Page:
The format of book is helpful in pushing the reader to take action, especially with the “Time for Action” headings that specify actions for the reader to take and the ensuing explanations under the “What just happened?” headings. Pop quizzes at the end of each chapter help the reader cement their new knowledge, too.
Chapter 3 addresses how to take an existing design and convert it into PHP and WordPress template files in order to create a functional theme. It covers how WordPress works and shows the flexibility of WordPress in using templates that present content in meaningful ways. The reader can follow the code examples and create their own working WordPress theme by the end of this chapter.
A general failing of the book is that graphics are not labeled, numbered or captioned in a meaningful way. For example, page 75 illustrates the template hierarchy rules that WordPress uses to display content and page 77 illustrates “the loop” (the same figure is repeated on page 86). Neither of these graphics that detail important WordPress concepts are identified with a caption. If they were, the figures could be identified in a separate table of contents so the reader could easily find the book’s illustrations for future reference.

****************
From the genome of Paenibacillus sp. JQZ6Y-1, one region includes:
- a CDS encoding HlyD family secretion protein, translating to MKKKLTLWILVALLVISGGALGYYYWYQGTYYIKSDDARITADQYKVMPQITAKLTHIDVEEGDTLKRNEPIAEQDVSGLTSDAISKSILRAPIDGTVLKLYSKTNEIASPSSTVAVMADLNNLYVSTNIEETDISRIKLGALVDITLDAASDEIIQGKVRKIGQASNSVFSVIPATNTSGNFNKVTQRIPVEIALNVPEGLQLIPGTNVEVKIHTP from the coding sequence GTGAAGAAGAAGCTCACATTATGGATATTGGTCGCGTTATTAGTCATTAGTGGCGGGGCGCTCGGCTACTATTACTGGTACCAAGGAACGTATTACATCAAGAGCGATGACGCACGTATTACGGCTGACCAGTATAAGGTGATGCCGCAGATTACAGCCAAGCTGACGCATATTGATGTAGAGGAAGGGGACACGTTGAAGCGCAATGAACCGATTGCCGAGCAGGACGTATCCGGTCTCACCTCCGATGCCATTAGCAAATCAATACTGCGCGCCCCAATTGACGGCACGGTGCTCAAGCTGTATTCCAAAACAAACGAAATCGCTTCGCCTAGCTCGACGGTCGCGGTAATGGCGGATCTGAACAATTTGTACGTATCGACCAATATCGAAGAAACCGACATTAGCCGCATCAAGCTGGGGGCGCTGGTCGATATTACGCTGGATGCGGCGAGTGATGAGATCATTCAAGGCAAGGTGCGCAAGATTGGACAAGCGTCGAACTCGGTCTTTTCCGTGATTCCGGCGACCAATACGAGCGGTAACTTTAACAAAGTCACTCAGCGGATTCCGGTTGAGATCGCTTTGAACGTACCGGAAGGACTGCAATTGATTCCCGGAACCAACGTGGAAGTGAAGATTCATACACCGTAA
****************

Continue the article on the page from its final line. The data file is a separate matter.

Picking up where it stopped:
Instead of relying on the figures or graphics to explain a topic, it would benefit the reader to have written text do the explaining. However, links are provided to the WordPress Codex where these concepts are described in detail. By not having descriptive text illustrate what’s important in each and every figure or screenshot, the text risks alienating people using assistive technologies. Screen readers will not be able to look at a figure and interpret it for the listener. Indeed, are well-sighted people interpreting the figure correctly? Text on the page should spell out the important bits so no one has to assume anything. I feel this is an area that PacktPub needs to improve upon greatly.
The text is interspersed with notes that share more information about topics that are introduced but not fully explained. Links to the WordPress Codex and other developer Web sites will be very helpful for readers who are just getting started with WordPress.